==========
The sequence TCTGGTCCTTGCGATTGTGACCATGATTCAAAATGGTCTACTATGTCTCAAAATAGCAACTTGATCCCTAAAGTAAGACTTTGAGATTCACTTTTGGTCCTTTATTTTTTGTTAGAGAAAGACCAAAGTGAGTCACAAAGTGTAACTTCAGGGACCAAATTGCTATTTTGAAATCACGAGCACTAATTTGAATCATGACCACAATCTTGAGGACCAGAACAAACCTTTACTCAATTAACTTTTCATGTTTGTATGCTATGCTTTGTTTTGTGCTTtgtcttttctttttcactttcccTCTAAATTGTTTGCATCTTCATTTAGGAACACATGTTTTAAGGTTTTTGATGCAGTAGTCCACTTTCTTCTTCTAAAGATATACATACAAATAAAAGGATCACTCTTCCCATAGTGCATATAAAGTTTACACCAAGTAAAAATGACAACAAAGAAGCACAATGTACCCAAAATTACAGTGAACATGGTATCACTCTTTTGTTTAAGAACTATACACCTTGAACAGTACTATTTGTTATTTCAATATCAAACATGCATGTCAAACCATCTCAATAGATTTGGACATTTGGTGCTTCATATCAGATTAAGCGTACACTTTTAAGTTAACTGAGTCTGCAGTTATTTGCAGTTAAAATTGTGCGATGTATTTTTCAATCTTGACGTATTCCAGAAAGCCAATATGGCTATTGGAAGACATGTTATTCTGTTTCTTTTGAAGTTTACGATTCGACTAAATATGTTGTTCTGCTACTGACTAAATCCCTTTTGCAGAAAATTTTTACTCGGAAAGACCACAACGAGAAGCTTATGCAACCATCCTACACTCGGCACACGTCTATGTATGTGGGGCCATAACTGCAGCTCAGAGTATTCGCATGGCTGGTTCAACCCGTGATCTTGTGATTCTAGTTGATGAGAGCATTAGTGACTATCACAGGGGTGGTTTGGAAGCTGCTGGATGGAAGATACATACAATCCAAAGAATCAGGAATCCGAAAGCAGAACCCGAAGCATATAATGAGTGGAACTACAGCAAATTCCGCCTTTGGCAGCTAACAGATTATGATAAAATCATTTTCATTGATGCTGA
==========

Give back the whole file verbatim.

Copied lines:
The sequence TCTGGTCCTTGCGATTGTGACCATGATTCAAAATGGTCTACTATGTCTCAAAATAGCAACTTGATCCCTAAAGTAAGACTTTGAGATTCACTTTTGGTCCTTTATTTTTTGTTAGAGAAAGACCAAAGTGAGTCACAAAGTGTAACTTCAGGGACCAAATTGCTATTTTGAAATCACGAGCACTAATTTGAATCATGACCACAATCTTGAGGACCAGAACAAACCTTTACTCAATTAACTTTTCATGTTTGTATGCTATGCTTTGTTTTGTGCTTtgtcttttctttttcactttcccTCTAAATTGTTTGCATCTTCATTTAGGAACACATGTTTTAAGGTTTTTGATGCAGTAGTCCACTTTCTTCTTCTAAAGATATACATACAAATAAAAGGATCACTCTTCCCATAGTGCATATAAAGTTTACACCAAGTAAAAATGACAACAAAGAAGCACAATGTACCCAAAATTACAGTGAACATGGTATCACTCTTTTGTTTAAGAACTATACACCTTGAACAGTACTATTTGTTATTTCAATATCAAACATGCATGTCAAACCATCTCAATAGATTTGGACATTTGGTGCTTCATATCAGATTAAGCGTACACTTTTAAGTTAACTGAGTCTGCAGTTATTTGCAGTTAAAATTGTGCGATGTATTTTTCAATCTTGACGTATTCCAGAAAGCCAATATGGCTATTGGAAGACATGTTATTCTGTTTCTTTTGAAGTTTACGATTCGACTAAATATGTTGTTCTGCTACTGACTAAATCCCTTTTGCAGAAAATTTTTACTCGGAAAGACCACAACGAGAAGCTTATGCAACCATCCTACACTCGGCACACGTCTATGTATGTGGGGCCATAACTGCAGCTCAGAGTATTCGCATGGCTGGTTCAACCCGTGATCTTGTGATTCTAGTTGATGAGAGCATTAGTGACTATCACAGGGGTGGTTTGGAAGCTGCTGGATGGAAGATACATACAATCCAAAGAATCAGGAATCCGAAAGCAGAACCCGAAGCATATAATGAGTGGAACTACAGCAAATTCCGCCTTTGGCAGCTAACAGATTATGATAAAATCATTTTCATTGATGCTGA